Why spend millions of dollars and consume megawatts or electricity chilling data centers when the cold air outside can do the job for free?

The Green Grid, an industry group formed to push energy efficiency in data centers, has released online tools and a handy map to help data center operators do just that. The tools allow data center operators to input zip codes, local power rates and other variables to come up with estimated savings to be achieved by switching to outside, or ambient, air cooling.

Given that air conditioning accounts for a third to a half of the power demands of data centers, more and more of them are looking to outside air to cut down on power bills.

Take Intel, which did a nine-month test of a New Mexico data center using an "air economizer" that drew in outside air as hot as 90 degrees Fahrenheit before switching to air conditioning. It worked just fine, Bradley Ellison, Intel's IT Infrastructure Manager, said in February (see this Green Light post).

Or there's Microsoft, which is installing ambient air coolers in a data center it's building in Ireland. Or Advanced Data Centers, which is using a similar system for a data center it hopes will set new records for energy efficiency (see Advanced Data Centers Claims Super-Efficiency).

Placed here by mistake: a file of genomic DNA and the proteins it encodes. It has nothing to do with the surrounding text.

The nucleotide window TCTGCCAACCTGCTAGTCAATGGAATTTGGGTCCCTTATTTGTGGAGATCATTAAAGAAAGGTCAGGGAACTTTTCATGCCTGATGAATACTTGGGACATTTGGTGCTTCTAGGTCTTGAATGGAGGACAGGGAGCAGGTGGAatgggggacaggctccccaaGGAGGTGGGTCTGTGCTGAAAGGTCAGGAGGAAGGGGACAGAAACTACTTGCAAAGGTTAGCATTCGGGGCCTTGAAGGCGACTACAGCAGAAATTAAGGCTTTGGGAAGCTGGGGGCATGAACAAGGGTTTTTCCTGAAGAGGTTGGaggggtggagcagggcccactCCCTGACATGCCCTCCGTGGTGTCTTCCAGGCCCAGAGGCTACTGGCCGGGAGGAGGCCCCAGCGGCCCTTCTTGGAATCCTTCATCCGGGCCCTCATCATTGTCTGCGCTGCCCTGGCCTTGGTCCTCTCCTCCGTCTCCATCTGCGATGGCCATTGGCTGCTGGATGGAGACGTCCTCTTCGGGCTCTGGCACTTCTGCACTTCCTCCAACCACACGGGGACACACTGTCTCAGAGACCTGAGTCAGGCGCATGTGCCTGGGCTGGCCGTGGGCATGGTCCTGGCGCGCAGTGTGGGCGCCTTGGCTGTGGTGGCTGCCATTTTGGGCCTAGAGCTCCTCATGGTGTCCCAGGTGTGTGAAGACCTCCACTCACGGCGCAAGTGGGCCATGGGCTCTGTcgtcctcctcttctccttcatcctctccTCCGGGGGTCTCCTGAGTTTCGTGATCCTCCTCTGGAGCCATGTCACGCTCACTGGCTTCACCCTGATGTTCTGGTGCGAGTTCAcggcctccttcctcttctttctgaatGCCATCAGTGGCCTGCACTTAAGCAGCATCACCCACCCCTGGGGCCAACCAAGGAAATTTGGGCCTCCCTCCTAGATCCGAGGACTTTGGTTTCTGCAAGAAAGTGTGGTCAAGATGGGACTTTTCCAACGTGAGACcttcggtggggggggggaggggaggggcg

Much of the savings will depend on the local climate. San Francisco, for example, is cool enough to give server rooms about 8,500 hours a year of ambient air cooling, out of a total need of 8,760 hours per year, Subodh Bapat, the vice president at Sun Microsystems, who leads sustainability efforts, told Greentech Media last year (see Green Light post).

Data centers use about 1.5 percent of the nation's power, so cutting back on air conditioning loads could have a big impact on easing demand on the nation's power grid.

It could also save data center operators a ton of money. The U.S. Environmental Protection Agency has predicted that power costs for data centers could rise to as high as $7.4 billion a year by 2012 without efficiency improvements (see Data Centers Could Hit 'Resource Crisis').

Those kinds of projections have caught the attention of data center operators. Hewlett-Packard announced in 2007 that it would reduce its energy consumption by 20 percent in the next three years, and IBM announced it would spend $1 billion per year on new products and services for data-center efficiency (see IBM Gives Extra Credits).

Sun and General Electric are among the data center operators who are now offering their expertise to other companies looking to cut their data center power costs (see Sun: Data Center Efficiency for Everyone and GE Looks to Data Center Efficiency).

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